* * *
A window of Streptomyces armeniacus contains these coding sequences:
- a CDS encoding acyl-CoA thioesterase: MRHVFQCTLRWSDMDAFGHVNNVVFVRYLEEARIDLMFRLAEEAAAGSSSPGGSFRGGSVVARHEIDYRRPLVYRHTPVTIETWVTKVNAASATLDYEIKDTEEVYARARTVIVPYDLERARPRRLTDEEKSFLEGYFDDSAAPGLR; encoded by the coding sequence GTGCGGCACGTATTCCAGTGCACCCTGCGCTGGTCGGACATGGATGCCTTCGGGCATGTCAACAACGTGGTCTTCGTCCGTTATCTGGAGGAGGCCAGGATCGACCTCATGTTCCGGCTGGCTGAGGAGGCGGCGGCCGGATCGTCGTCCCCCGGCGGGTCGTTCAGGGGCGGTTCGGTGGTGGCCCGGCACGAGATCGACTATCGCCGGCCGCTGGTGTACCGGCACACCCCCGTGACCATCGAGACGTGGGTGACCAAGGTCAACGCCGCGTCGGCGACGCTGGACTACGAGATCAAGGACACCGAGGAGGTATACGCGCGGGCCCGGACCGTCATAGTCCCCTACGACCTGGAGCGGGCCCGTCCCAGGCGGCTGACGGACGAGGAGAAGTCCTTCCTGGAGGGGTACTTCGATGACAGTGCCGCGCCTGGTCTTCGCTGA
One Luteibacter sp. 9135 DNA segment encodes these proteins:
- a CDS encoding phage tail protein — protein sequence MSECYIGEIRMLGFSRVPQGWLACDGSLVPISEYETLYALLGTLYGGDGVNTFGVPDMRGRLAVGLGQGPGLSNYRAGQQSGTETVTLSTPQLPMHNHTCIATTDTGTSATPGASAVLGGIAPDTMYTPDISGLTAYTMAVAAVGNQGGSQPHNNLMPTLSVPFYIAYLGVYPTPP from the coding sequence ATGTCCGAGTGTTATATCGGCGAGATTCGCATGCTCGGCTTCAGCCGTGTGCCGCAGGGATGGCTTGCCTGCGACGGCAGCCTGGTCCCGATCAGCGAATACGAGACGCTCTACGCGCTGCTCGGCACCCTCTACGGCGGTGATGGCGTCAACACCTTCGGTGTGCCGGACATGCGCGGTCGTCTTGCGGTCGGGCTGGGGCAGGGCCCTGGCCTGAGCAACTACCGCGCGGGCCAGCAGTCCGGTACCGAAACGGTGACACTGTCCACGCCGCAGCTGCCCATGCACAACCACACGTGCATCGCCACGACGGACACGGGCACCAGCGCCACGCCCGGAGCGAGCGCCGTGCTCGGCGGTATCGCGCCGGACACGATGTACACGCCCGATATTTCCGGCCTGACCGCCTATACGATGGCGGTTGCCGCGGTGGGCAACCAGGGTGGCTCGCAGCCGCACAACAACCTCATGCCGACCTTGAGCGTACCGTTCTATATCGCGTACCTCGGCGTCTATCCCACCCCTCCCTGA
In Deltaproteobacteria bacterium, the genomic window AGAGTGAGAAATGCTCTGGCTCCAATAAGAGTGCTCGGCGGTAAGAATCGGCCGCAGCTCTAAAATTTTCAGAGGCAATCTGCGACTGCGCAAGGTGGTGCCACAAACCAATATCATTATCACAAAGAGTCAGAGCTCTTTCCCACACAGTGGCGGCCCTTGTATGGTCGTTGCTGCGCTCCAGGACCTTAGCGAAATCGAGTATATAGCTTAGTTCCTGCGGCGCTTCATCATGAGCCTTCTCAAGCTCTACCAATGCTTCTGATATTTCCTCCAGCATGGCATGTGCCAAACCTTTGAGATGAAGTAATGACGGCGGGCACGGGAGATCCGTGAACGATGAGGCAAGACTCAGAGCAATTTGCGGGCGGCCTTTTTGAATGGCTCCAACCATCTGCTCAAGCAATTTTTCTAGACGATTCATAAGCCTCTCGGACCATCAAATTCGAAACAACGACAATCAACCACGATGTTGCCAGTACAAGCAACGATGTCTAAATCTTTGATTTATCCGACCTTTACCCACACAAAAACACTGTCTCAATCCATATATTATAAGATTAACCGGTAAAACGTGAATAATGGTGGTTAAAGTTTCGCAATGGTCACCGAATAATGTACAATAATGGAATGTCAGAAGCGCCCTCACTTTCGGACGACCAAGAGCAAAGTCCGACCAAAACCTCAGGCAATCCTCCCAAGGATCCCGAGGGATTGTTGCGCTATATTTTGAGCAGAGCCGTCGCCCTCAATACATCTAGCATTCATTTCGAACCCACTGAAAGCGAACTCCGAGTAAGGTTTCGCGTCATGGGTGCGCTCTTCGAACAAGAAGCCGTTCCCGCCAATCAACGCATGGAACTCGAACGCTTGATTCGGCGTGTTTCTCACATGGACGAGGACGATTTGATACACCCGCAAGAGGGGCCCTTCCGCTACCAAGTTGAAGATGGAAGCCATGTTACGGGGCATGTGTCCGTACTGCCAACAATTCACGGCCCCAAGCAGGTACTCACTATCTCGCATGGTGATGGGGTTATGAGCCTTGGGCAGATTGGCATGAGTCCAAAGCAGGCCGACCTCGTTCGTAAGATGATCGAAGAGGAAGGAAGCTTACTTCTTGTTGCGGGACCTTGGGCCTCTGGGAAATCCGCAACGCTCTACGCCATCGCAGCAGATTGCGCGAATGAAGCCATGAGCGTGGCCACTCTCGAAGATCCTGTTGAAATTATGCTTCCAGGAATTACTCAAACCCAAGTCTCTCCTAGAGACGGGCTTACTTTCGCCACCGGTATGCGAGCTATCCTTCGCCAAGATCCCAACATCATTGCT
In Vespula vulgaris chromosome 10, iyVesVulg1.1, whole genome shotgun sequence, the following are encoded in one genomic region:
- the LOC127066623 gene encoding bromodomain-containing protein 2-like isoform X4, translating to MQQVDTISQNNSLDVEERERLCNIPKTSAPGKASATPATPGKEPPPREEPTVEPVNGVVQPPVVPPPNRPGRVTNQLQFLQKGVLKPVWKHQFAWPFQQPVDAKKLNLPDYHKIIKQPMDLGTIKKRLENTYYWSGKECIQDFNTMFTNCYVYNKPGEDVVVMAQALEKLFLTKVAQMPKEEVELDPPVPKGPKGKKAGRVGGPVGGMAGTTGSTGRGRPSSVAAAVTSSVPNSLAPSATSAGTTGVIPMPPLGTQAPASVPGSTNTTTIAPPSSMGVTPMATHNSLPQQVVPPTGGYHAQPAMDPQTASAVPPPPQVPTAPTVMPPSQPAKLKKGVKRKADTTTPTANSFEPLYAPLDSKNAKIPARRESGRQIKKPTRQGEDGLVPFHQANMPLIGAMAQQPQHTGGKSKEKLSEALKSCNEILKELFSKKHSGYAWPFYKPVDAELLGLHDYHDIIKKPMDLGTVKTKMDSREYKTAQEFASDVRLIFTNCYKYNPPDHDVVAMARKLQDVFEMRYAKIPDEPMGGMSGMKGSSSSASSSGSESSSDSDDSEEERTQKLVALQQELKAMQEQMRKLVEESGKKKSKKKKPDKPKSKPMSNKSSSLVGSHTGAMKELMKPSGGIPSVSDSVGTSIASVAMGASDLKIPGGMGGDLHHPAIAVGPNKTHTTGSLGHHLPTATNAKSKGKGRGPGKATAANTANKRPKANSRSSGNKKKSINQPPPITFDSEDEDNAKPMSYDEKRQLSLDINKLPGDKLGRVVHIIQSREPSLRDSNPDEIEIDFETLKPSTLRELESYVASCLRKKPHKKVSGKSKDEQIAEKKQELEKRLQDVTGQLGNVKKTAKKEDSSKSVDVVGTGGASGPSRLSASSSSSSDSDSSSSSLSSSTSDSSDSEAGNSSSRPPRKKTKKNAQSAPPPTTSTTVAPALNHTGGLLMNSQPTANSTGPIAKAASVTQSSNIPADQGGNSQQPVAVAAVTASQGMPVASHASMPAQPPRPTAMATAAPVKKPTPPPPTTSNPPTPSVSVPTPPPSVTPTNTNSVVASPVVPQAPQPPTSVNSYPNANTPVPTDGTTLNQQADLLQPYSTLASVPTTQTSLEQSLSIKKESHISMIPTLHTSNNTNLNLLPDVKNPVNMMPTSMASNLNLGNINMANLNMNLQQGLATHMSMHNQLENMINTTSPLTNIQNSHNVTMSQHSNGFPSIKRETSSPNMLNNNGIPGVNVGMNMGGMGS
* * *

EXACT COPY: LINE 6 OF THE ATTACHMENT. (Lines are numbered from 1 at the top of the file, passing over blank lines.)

In Vespula vulgaris chromosome 10, iyVesVulg1.1, whole genome shotgun sequence, the following are encoded in one genomic region: